Tuesday, October 26, 2021

What’s the urgency’, says Calcutta HC as it grants more days to Mamata’s govt in Bengal: Post-poll violence





“If your lordships think that people can be hung on trees and still the matters can wait, I have nothing to say,” said a dejected advocate Priyanka Tiberwal after the Calcutta High Court granted another extension to Mamata Banerjee government in West Bengal to file in their reply in National Human Rights Commission (NHRC) damning report on post-poll violence in the State. 

A fortnight back, after its fact-finding report on the ground, the NHRC had warned that in West Bengal the entire “might of the government machinery has been used” in the post-poll violence and that if the rot is not stemmed, it would be the “death knell for democracy,” the five-judge bench (Acting chief justice Rajesh Bindal, Justices IP Mukerji, Harish Tandon, Soumen Sen and Subrata Talukdar) today allowed the West Bengal government to file in their reply on July 31, for the matter to be heard on August 2. 

After the bench observed “What is the urgency? Why not wait for another week,” Tiberwal, appearing for a petitioner, said in the present Bengal, “people would be forced to withdraw their complaints” as the State is “using many tactics on them.”

The NHRC teams, after visiting 311 spots in Bengal in 20 days, were horrified at the violence, rape, killings and extortion of helpless people by the nexus of what it termed as “politico-bureacratic-criminal nexus.”

“This is a deadly combination that has sinister implications…and will ultimately corrode the entire edifice…(it) also has larger national security implications.”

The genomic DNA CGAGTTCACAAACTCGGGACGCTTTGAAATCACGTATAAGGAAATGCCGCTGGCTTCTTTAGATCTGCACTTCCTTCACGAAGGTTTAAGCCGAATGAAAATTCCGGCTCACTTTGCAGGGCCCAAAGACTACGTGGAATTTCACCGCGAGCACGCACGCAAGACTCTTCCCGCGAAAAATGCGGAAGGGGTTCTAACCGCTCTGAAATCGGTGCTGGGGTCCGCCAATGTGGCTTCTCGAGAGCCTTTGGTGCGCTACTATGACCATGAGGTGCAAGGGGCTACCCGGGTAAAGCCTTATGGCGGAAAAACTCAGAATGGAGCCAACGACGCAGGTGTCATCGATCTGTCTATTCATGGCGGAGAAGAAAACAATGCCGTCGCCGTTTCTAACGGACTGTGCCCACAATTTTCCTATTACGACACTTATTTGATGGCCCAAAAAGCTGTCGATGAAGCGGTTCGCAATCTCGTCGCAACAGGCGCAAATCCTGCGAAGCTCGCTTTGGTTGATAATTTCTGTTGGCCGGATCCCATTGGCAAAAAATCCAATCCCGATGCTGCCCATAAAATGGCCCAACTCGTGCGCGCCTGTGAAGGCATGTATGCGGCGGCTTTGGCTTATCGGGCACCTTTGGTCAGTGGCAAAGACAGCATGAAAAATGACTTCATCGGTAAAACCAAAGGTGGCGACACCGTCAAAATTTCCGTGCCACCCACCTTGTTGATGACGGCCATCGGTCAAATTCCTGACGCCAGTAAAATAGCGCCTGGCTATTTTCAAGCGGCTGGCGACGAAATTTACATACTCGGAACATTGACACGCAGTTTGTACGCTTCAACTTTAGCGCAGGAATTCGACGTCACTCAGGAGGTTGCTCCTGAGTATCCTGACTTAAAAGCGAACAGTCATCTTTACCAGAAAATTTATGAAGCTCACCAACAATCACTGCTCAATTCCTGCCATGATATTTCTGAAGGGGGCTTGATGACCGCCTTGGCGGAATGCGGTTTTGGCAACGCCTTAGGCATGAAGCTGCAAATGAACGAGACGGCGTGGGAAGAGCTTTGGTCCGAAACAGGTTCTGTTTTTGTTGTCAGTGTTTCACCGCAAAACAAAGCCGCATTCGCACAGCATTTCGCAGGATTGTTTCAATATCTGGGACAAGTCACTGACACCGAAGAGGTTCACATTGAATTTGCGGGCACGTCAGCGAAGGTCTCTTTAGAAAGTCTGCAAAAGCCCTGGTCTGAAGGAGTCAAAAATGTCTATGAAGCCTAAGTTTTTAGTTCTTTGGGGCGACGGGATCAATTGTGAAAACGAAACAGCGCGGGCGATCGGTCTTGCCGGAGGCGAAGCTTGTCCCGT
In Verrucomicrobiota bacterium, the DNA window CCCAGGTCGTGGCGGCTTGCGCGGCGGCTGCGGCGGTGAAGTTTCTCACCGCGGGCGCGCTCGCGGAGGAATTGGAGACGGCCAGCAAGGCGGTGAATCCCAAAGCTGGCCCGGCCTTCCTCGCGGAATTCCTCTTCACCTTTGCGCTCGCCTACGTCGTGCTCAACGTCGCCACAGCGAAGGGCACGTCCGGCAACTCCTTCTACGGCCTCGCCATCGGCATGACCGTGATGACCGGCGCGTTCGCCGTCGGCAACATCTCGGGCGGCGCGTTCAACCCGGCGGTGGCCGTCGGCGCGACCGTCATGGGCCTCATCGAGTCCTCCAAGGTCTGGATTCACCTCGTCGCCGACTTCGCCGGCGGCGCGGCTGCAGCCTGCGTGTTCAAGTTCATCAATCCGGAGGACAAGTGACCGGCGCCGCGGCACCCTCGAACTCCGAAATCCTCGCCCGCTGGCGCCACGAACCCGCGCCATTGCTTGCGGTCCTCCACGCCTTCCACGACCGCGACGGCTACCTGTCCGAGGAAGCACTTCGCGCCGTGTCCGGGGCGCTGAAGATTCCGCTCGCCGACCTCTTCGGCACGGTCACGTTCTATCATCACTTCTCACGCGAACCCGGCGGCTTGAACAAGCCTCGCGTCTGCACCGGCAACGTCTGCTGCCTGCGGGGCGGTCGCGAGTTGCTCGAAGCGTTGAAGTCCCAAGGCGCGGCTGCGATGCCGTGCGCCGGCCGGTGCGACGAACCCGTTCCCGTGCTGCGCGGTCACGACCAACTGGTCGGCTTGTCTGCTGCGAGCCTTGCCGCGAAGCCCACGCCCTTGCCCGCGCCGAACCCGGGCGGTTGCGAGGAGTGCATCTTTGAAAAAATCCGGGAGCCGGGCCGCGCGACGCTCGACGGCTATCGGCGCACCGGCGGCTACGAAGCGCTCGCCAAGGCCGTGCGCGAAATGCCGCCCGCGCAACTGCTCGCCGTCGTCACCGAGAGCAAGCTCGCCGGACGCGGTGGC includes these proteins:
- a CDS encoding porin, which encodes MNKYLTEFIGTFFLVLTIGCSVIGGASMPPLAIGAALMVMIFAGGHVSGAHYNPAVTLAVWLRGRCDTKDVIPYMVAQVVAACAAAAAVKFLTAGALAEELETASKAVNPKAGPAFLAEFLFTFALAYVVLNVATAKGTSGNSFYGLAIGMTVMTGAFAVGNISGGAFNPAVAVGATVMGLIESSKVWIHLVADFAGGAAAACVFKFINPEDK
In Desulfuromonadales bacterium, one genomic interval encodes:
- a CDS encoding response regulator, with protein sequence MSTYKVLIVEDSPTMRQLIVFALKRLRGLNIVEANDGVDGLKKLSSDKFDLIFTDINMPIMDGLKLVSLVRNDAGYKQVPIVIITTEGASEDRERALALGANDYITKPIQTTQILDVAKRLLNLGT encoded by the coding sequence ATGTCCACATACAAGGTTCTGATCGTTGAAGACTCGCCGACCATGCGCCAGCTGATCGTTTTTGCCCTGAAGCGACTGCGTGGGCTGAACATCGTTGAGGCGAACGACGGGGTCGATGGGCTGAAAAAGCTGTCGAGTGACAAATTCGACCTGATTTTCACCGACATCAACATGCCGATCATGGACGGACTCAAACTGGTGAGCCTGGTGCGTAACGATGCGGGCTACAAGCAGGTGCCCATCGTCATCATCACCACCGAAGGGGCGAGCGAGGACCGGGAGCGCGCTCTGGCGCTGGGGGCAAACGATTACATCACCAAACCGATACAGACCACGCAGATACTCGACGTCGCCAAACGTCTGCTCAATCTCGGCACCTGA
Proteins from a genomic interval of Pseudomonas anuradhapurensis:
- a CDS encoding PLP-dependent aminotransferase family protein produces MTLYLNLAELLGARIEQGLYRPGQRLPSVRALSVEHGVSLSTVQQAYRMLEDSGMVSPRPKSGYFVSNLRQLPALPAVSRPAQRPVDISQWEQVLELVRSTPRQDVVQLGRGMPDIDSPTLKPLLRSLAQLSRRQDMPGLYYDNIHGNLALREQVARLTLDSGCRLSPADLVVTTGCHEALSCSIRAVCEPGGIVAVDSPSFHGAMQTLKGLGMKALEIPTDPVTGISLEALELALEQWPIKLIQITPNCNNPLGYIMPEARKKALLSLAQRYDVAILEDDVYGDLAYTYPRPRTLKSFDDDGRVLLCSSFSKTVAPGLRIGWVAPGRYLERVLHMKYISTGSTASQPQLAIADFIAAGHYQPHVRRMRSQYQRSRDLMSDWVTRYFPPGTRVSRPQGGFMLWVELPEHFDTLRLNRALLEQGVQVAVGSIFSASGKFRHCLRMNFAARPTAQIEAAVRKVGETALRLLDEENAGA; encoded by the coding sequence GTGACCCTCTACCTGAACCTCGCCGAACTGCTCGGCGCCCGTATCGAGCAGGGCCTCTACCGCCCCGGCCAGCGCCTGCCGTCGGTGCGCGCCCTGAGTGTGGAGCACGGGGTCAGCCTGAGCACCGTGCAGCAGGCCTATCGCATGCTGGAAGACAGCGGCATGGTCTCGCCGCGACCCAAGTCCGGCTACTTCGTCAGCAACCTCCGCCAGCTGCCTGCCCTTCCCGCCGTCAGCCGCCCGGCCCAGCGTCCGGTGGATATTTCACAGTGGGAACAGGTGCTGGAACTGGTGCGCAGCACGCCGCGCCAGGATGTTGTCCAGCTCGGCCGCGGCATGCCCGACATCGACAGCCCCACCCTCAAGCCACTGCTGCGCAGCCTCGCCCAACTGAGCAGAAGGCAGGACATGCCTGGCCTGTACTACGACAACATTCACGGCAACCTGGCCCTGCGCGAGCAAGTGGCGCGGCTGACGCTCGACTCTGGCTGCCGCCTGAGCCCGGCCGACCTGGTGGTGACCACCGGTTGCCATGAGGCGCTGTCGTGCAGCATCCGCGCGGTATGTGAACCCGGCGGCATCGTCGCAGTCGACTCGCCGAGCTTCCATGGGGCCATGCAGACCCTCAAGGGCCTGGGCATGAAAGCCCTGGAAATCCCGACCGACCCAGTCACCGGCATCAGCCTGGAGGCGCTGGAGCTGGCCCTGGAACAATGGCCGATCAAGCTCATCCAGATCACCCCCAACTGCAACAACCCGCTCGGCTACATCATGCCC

The West Bengal’s advocate general Kishore Datta sought and got extension, claiming that the NHRC had submitted additional complaints on  July 26 and hence the government sought a leave; and pleaded the court to adjourn the matter to a later date. 

Tiberwal claimed that the state of West Bengal continued to “harass rape and sexual-assault victims” and how long could they (victims) hold their courage” in view of any further delay. “After another week, they would be forced to withdraw complaints, that is the urgency.”

Tiberwal further stated: “One of the rape victim has been pressurised to take back complaint. She has been pressurised to take it back.” The HC bench retorted: “If there an FIR? How can we take note of your oral remarks?”.

Senior counsel Mahesh Jethmalani, appearing for another petitioner, contended: “Your Lordships know that extension of time leads to the disappearance of evidence. The police is complicit in this matter.”

This is what NHRC had said about the State government and its police in its 50-page report: “First FIRs were not registered; and if registered, milder sections were slapped; and yet 97% accused are out win the open and less than 3% are in jail…making a mockery of the whole system.”

Jethmalani also argued that the State was given enough time to file a comprehensive response to the NHRC report and if the state requires more time, a reasonable cause must be shown.

Closing the argument, the Bench observed: “More time sought to file further reply to NHRC’s report, even though we had granted time to the state as a last and final opportunity, however, we grant another indulgence to the State to do so on or before July 31.”

Thus the NHRC’s words, that “the nation of 1.35 billion people watches us with bated breath” would have to wait for another week. It’s observation that “the committee (NHRC) humbly requests that an early decision may be taken by the Hon’ble High Court because delay would result in continuation of misery of victims, many of whom may compromise with the situation” hasn’t been quite met with the urgency it sought. 


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